“The Basics of Hacking and Penetration Testing, 2nd Edition, Ethical Hacking and Penetration Testing Made Easy” by Patrick Engebretson covers the essentials. The introduction should not be skipped, because, first and foremost, it conveys that the book is intended for people that are new to pentesting and the hacking scene. It also gives a generic overview of a lot of tools in the book that “might” strongly come in handy even to those not so new to the industry. Additionally, he covers what is needed to follow along in the book, which transforms this work from being just a book into more of a “hands-on” reference guide.
The title by Syngress Publishing is divided into chapters that define each part of the standard methodology that should be used in every pentest. This is important because every good security professional knows that having a methodology or plan of action is the key to making sure that the pentest is successful every time. The “methodology” is covered in the meat of the book which includes Chapters 2 through 7. Most pentesting books have a “What is Pentesting” chapter, so naturally Chapter 1 starts here. The book ends in a great way, because the author covers the most important part of a penetration testing: the report. Now that it is known that the author covers the requisite topics, let’s see how he handles the details of delivering this message.
The Basics of Web Hacking: Tools and Techniques to Attack the Web by Josh Pauli was recently released by Syngress Publishing in July of 2013. Dr. Pauli’s resume includes several academic journals, but this appears to be his first published book. But, do not be dissuaded. As you might expect, this first work shows the love of an eager first-time author who has an obvious passion about the subject matter. Dr. Pauli gives a nod to other topical works in the area of web application penetration testing and offers gracious thanks to his influences in the security community.
In the introduction Dr. Pauli is quick to explain the niche that his contribution to the topic fills within the available body of knowledge. He states that the intent of this book is to provide the fundamentals of web hacking for people who have no previous knowledge of web hacking, and that this book might act as an introduction that prepares people to consume some of the more thorough and advanced books on the subject. Keep reading after the break to see if he succeeded.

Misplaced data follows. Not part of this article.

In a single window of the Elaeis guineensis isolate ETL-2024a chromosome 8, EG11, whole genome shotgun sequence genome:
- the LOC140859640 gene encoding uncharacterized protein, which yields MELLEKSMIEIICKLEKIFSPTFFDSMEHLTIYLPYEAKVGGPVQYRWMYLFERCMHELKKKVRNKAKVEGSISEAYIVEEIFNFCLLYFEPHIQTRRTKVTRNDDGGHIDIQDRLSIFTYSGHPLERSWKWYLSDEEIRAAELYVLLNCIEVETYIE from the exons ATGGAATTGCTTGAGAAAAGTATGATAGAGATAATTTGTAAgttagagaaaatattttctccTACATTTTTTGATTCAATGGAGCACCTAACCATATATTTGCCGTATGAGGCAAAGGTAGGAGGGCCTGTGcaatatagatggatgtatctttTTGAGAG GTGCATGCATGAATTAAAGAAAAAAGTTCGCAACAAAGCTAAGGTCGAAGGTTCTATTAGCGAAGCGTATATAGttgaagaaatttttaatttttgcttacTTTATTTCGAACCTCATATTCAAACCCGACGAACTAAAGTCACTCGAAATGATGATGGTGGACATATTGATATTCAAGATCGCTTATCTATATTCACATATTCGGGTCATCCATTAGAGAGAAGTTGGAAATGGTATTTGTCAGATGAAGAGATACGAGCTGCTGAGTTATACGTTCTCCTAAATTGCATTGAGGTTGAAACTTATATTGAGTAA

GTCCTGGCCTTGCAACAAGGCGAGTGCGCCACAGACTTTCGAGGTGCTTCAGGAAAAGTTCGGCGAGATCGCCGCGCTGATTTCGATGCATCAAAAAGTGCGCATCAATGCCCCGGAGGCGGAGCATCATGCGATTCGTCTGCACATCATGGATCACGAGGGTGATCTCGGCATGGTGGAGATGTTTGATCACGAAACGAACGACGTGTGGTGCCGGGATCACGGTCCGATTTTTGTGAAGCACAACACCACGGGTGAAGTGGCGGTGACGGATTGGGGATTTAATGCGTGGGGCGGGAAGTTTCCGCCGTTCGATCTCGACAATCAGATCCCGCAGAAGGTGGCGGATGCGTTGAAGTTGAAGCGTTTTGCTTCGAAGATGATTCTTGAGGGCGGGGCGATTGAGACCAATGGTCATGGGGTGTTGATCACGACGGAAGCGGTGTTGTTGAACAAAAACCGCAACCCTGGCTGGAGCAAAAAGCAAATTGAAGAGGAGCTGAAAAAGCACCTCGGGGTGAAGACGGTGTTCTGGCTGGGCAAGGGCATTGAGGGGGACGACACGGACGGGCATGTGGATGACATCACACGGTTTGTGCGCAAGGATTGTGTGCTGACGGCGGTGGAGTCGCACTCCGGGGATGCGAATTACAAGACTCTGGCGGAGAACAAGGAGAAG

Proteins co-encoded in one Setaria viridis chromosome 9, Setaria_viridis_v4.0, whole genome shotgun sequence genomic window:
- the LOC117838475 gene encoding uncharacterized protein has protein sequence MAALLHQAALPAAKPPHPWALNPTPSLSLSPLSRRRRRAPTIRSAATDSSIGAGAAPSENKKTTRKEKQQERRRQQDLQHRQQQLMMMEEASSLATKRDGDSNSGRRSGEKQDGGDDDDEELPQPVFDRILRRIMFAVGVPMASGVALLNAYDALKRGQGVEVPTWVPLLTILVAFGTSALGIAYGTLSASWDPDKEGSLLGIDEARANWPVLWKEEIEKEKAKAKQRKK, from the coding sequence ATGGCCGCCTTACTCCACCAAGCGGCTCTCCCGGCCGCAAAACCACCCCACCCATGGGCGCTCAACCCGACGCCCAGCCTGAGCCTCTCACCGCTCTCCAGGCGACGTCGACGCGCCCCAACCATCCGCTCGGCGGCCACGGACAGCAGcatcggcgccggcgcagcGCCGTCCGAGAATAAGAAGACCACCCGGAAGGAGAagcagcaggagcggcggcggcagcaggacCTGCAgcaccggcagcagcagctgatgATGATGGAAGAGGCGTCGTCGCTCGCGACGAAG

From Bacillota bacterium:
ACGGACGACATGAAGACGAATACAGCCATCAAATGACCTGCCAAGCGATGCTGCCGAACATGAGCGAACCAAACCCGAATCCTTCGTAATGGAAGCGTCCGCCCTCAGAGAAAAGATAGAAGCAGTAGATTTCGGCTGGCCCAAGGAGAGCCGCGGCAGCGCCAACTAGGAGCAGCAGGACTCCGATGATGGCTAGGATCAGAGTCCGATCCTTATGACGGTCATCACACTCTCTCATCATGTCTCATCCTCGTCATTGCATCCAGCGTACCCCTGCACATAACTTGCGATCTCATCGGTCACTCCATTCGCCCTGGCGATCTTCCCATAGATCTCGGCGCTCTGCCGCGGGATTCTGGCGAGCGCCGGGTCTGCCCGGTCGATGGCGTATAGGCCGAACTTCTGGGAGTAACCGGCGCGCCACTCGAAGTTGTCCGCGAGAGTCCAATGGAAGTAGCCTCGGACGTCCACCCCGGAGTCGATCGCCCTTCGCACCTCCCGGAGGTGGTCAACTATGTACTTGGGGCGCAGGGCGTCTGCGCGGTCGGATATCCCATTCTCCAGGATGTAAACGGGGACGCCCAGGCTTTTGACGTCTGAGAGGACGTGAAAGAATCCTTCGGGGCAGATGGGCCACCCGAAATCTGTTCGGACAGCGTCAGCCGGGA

As stated in its tagline, Violent Python is A Cookbook for Hackers, Forensic Analysts, Penetration Testers, and Security Engineers. This is a relatively broad scope and demonstrates how Python can be used to automate and assist with tasks across a variety of diverse InfoSec disciplines. However, breadth does not preclude depth in this case; the exercises build up to a fairly advanced level. Violent Python is authored primarily by TJ O’Connor, with Rob Frost contributing a chapter on Web Reconnaissance, and Mark Baggett acting as the Technical Editor. A quick glance at their collective credentials and experience undoubtedly creates high expectations for this title.
For those unfamiliar with cookbook-style resources, the contents are made up of dozens of short, self-contained “recipes.” The objective is not to comprehensively teach Python from the ground-up, but rather present scripts that focus on a specific task. The end result is that the book demonstrates how powerful just a few dozen lines of Python code can be (even the longest of recipes rarely exceed 100 lines). However, while the aim is not to teach Python programming in general, useful tips and tricks will surely be acquired simply by working through the exercises. The recipes were created in a modular fashion, with code reusability in mind, and they can easily be incorporated into larger projects. Let’s take a closer look.
With a title as ambitious as Coding for Penetration Testers, it’s important to set expectations properly at the onset. In this context, coding is synonymous with scripting, and the content primarily focuses on Bash Scripting, Python, PERL, Ruby, PHP, SQL, PowerShell, and scripting related to various scanners such as Nmap and Nessus. Compiled languages such as Assembly, Java, and the C variants are not within the content’s scope.